By Nick Clark
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Royal Mail workers say ‘we’re fighting for our futures’ on fourth day of strikes

This article is over 1 years, 6 months old
Over 115,000 Royal Mail workers staged a solid strike over pay and conditions
Issue 2825
Royal mail workers on the picketline in Brixton holding a pink CWU banner which reads Honk if you back us  and a placard which reads on strike for fair pay

Royal Mail workers stage a solid picket line in Brixton (Picture: Guy Smallman)

Workers in Royal Mail hit back with two more days of strikes starting on Friday, after bosses launched a fresh attack on their jobs last week. And on Saturday, they will strike together with rail workers across the country.

Friday’s walkout was the fourth day of strikes by members of the CWU union in two linked disputes over pay and conditions. The strikers are fighting to overturn a massive real terms pay cut—but also to defend the future of their jobs. 

Bosses last week declared plans to break the power of union organisation and tear up years’ worth of agreements protecting hard-won working conditions.

It’s part of a bigger plan to turn Royal Mail into a parcels business similar to courier companies such as Amazon—with worse conditions to match. 

They include later start and finish times to push deliveries into the evenings. And bosses also want annualised hours—having to work longer in the winter when workload is high to “make up” for summer when there are fewer parcels. 

“These are life changing,” south east London area delivery rep Lee Wenban told Socialist Worker.

“They want a start time at 8 in the morning, which might not sound too bad to the average person. But it takes away your ability to pick your kids up from school, which costs you money for childcare or after-school clubs.

“And if your partner works evenings, and starts work when you get home, then your life changes. And that’s just one thing they want to do.”

He added, “Not only do they want to change start times, they also want to bank hours. So in the winter you could be out until 7 or 8 o’clock at night because you ‘owe’ them hours from the summer. It completely changes people’s way of life. We’re fighting for our futures.”

The assault feeds into workers’ anger after bosses forced on them a tiny 2 percent pay increase—essentially a massive real terms pay cut—after handing themselves huge bonuses. 

It’s one reason why picket lines at almost every Royal Mail workplace have had big turnouts—and why strikers are ready for more action.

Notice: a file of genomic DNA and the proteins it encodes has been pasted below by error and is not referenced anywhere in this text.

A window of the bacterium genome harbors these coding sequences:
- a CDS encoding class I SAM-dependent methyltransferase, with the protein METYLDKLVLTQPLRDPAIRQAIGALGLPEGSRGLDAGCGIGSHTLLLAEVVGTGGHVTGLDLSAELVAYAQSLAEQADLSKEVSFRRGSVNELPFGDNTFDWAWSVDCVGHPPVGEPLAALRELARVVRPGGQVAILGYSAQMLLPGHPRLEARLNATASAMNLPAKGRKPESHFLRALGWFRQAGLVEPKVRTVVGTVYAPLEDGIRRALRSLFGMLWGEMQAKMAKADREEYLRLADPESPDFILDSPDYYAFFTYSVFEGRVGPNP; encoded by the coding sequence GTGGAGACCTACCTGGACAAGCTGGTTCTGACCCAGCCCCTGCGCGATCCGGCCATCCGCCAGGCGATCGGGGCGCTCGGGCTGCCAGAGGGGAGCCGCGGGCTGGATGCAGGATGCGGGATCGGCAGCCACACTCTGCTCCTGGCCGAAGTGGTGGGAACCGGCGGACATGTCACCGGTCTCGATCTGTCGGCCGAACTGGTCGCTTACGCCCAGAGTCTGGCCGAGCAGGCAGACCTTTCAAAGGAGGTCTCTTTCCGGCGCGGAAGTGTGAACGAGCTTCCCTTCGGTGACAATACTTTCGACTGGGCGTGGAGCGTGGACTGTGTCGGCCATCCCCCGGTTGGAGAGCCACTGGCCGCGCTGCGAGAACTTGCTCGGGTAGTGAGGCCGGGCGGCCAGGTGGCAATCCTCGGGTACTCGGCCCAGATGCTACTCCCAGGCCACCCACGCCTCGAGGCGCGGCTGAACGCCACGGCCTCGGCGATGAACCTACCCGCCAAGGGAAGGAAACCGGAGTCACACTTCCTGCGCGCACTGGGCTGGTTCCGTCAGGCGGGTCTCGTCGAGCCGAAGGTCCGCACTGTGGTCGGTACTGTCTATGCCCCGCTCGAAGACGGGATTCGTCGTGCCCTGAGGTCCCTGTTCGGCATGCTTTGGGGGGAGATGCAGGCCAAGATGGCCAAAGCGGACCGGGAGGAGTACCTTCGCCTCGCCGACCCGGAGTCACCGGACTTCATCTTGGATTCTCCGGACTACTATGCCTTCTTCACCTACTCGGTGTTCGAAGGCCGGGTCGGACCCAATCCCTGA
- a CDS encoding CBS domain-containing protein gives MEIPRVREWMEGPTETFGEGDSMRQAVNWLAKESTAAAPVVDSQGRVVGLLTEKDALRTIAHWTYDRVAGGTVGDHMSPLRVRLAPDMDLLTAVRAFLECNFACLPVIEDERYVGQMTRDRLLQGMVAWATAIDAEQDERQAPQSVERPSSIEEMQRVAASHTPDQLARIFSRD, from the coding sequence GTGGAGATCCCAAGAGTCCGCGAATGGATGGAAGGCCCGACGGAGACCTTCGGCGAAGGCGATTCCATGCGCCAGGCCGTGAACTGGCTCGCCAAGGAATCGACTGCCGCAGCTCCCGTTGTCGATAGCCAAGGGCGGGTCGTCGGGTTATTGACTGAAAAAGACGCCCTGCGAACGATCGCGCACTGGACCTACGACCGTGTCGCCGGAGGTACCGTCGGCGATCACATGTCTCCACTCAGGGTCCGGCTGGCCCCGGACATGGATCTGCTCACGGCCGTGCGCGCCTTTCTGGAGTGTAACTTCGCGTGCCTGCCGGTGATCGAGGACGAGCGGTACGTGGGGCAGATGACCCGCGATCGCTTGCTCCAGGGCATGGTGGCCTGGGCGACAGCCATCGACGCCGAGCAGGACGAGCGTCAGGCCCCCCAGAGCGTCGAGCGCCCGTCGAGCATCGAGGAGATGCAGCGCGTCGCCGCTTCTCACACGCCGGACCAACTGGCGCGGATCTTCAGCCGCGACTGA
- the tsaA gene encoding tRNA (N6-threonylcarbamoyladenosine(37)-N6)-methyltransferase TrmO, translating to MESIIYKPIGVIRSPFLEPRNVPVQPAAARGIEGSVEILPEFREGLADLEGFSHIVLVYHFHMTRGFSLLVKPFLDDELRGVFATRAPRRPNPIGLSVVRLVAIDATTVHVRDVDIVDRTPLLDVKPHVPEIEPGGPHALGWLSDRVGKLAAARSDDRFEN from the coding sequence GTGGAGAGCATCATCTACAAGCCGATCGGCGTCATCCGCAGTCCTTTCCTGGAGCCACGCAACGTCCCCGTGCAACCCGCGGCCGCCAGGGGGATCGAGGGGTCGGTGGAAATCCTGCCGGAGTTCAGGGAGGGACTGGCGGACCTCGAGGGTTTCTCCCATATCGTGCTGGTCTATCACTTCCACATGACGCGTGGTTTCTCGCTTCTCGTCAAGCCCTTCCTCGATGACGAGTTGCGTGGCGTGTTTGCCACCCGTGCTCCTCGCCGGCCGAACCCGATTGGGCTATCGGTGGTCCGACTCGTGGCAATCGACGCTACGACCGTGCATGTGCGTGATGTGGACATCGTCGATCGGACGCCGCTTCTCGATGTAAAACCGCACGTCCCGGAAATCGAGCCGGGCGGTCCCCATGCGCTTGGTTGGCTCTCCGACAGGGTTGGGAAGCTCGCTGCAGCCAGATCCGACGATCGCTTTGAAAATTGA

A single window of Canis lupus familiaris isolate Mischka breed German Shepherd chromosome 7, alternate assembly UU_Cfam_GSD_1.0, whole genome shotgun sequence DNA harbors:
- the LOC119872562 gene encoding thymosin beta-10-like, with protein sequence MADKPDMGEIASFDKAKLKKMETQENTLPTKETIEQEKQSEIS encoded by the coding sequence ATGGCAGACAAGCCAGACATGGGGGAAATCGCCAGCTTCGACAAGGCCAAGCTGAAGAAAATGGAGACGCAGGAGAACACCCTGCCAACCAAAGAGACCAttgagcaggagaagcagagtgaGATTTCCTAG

“How long are we going to keep standing by and let these people have all this money?” said Rick, a striker at Abbey Wood and Thamesmead in south east London.

“It’s not just us. The trains are the same, BT. We can’t keep having this situation where people are taking millions of bonuses and we get nothing.”

“We worked all through the pandemic,” he added. “We didn’t even get PPE at the start. They made £758 million, they gave £400 million to shareholders, the CEO takes £125 million in bonus, they give us £7 extra a week. That’s what our pay rise works out as.”

Another striker in Charlton, south east London, told Socialist Worker, “They’ve got to make money, but it shouldn’t be at the expense of the workers. We shouldn’t be forced to make them richer—how about looking after us?

“Those on the board should come and do a month in our shoes. During the Christmas period, we can have 15, 16 bags each weighing 11 kilos.”

Workers are already set for three more days of national strikes on 13, 20 and 25 October. Then a rolling campaign of functional action—strikes in different sections of Royal Mail—aims at causing disruption in the run-up to Christmas.

It means that most Royal Mail workers are set for nine more days of strikes. But almost everyone is up for it—and some want to escalate even further. “If we don’t win this dispute, there’ll be no more Royal Mail,” one striker in Charlton said.

“I’ll sacrifice days of pay, weeks of pay if I have to,” said another. “We have to fight. They’ve thrown the gauntlet down and we can’t back away from it. I think we need to go all out until it’s resolved—not just one day here, one day there.”

And. with Royal Mail and rail workers set to strike together tomorrow, he added, “If you look at all the sectors that are striking, Royal Mail, rail, things like that. It’s all the workers that got us through the pandemic. Yet we’re the ones being shit on.

“Everyone is having the same problem with managers making too much money. That’s what it boils down to. In all honesty we need to strike together—everybody all at once. The country will stop and within a week it will be resolved.”

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